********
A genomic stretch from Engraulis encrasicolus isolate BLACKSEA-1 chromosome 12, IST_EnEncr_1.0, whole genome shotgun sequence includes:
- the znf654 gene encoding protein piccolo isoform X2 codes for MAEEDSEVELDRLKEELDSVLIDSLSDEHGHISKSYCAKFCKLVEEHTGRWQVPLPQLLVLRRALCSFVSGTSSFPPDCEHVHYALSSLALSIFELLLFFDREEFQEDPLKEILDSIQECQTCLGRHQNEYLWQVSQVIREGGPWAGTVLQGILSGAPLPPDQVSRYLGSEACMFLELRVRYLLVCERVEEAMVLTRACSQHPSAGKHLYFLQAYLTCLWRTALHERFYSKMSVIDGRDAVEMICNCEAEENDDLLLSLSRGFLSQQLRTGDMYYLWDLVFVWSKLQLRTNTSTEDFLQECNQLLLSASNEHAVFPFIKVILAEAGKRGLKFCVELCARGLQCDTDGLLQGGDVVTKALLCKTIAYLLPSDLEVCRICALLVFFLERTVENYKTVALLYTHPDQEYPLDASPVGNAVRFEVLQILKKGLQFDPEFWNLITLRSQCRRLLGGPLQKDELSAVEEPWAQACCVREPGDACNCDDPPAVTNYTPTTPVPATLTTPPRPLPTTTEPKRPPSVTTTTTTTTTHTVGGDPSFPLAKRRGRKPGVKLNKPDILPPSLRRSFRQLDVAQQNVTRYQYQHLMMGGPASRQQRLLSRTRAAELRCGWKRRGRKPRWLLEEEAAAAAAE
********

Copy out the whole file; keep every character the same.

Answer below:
A genomic stretch from Engraulis encrasicolus isolate BLACKSEA-1 chromosome 12, IST_EnEncr_1.0, whole genome shotgun sequence includes:
- the znf654 gene encoding protein piccolo isoform X2 codes for MAEEDSEVELDRLKEELDSVLIDSLSDEHGHISKSYCAKFCKLVEEHTGRWQVPLPQLLVLRRALCSFVSGTSSFPPDCEHVHYALSSLALSIFELLLFFDREEFQEDPLKEILDSIQECQTCLGRHQNEYLWQVSQVIREGGPWAGTVLQGILSGAPLPPDQVSRYLGSEACMFLELRVRYLLVCERVEEAMVLTRACSQHPSAGKHLYFLQAYLTCLWRTALHERFYSKMSVIDGRDAVEMICNCEAEENDDLLLSLSRGFLSQQLRTGDMYYLWDLVFVWSKLQLRTNTSTEDFLQECNQLLLSASNEHAVFPFIKVILAEAGKRGLKFCVELCARGLQCDTDGLLQGGDVVTKALLCKTIAYLLPSDLEVCRICALLVFFLERTVENYKTVALLYTHPDQEYPLDASPVGNAVRFEVLQILKKGLQFDPEFWNLITLRSQCRRLLGGPLQKDELSAVEEPWAQACCVREPGDACNCDDPPAVTNYTPTTPVPATLTTPPRPLPTTTEPKRPPSVTTTTTTTTTHTVGGDPSFPLAKRRGRKPGVKLNKPDILPPSLRRSFRQLDVAQQNVTRYQYQHLMMGGPASRQQRLLSRTRAAELRCGWKRRGRKPRWLLEEEAAAAAAE